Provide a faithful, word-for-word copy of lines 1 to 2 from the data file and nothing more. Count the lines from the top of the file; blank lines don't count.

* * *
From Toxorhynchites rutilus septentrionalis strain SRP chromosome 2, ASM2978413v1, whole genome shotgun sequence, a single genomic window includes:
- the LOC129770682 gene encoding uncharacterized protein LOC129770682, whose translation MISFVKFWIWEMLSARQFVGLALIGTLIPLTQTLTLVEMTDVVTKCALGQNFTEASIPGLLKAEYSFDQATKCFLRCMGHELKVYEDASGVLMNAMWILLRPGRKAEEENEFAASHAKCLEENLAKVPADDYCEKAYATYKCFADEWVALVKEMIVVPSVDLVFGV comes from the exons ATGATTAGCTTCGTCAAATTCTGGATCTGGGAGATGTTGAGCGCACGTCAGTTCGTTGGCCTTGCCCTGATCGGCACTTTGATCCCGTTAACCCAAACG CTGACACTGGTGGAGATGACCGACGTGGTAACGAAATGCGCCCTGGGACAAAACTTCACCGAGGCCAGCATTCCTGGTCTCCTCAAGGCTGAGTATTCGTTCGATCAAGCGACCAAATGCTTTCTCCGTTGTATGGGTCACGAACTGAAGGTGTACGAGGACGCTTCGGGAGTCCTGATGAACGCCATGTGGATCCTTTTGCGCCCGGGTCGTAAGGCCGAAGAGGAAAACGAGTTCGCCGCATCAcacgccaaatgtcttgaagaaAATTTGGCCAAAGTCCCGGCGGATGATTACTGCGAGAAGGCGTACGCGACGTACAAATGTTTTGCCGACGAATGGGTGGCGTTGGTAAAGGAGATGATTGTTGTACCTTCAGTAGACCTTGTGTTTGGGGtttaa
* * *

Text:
From Toxorhynchites rutilus septentrionalis strain SRP chromosome 2, ASM2978413v1, whole genome shotgun sequence, a single genomic window includes:
- the LOC129770682 gene encoding uncharacterized protein LOC129770682, whose translation MISFVKFWIWEMLSARQFVGLALIGTLIPLTQTLTLVEMTDVVTKCALGQNFTEASIPGLLKAEYSFDQATKCFLRCMGHELKVYEDASGVLMNAMWILLRPGRKAEEENEFAASHAKCLEENLAKVPADDYCEKAYATYKCFADEWVALVKEMIVVPSVDLVFGV comes from the exons ATGATTAGCTTCGTCAAATTCTGGATCTGGGAGATGTTGAGCGCACGTCAGTTCGTTGGCCTTGCCCTGATCGGCACTTTGATCCCGTTAACCCAAACG CTGACACTGGTGGAGATGACCGACGTGGTAACGAAATGCGCCCTGGGACAAAACTTCACCGAGGCCAGCATTCCTGGTCTCCTCAAGGCTGAGTATTCGTTCGATCAAGCGACCAAATGCTTTCTCCGTTGTATGGGTCACGAACTGAAGGTGTACGAGGACGCTTCGGGAGTCCTGATGAACGCCATGTGGATCCTTTTGCGCCCGGGTCGTAAGGCCGAAGAGGAAAACGAGTTCGCCGCATCAcacgccaaatgtcttgaagaaAATTTGGCCAAAGTCCCGGCGGATGATTACTGCGAGAAGGCGTACGCGACGTACAAATGTTTTGCCGACGAATGGGTGGCGTTGGTAAAGGAGATGATTGTTGTACCTTCAGTAGACCTTGTGTTTGGGGtttaa